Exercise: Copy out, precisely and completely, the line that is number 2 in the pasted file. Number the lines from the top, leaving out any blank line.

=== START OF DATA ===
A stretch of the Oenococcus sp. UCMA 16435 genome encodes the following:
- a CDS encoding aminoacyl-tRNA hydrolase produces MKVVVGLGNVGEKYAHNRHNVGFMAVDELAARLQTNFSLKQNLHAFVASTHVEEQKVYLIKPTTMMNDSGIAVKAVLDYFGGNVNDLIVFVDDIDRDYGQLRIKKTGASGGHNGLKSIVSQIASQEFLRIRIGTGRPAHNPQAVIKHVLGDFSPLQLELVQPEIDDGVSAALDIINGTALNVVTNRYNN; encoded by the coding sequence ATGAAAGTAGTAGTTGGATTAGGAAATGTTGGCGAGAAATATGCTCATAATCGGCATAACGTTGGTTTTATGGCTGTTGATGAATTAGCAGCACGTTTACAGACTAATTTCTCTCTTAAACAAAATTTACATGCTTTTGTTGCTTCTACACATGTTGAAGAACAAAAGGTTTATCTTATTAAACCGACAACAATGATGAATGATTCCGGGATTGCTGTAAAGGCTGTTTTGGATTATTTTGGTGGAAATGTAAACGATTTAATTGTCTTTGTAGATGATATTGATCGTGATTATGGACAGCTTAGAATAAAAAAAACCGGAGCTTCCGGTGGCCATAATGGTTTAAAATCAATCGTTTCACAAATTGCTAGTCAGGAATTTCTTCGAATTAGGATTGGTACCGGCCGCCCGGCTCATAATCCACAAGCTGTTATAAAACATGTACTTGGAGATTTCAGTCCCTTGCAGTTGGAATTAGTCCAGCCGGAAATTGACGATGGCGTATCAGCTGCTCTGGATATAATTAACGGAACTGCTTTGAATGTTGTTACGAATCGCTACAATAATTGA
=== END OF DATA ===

- a CDS encoding aminoacyl-tRNA hydrolase produces MKVVVGLGNVGEKYAHNRHNVGFMAVDELAARLQTNFSLKQNLHAFVASTHVEEQKVYLIKPTTMMNDSGIAVKAVLDYFGGNVNDLIVFVDDIDRDYGQLRIKKTGASGGHNGLKSIVSQIASQEFLRIRIGTGRPAHNPQAVIKHVLGDFSPLQLELVQPEIDDGVSAALDIINGTALNVVTNRYNN; encoded by the coding sequence ATGAAAGTAGTAGTTGGATTAGGAAATGTTGGCGAGAAATATGCTCATAATCGGCATAACGTTGGTTTTATGGCTGTTGATGAATTAGCAGCACGTTTACAGACTAATTTCTCTCTTAAACAAAATTTACATGCTTTTGTTGCTTCTACACATGTTGAAGAACAAAAGGTTTATCTTATTAAACCGACAACAATGATGAATGATTCCGGGATTGCTGTAAAGGCTGTTTTGGATTATTTTGGTGGAAATGTAAACGATTTAATTGTCTTTGTAGATGATATTGATCGTGATTATGGACAGCTTAGAATAAAAAAAACCGGAGCTTCCGGTGGCCATAATGGTTTAAAATCAATCGTTTCACAAATTGCTAGTCAGGAATTTCTTCGAATTAGGATTGGTACCGGCCGCCCGGCTCATAATCCACAAGCTGTTATAAAACATGTACTTGGAGATTTCAGTCCCTTGCAGTTGGAATTAGTCCAGCCGGAAATTGACGATGGCGTATCAGCTGCTCTGGATATAATTAACGGAACTGCTTTGAATGTTGTTACGAATCGCTACAATAATTGA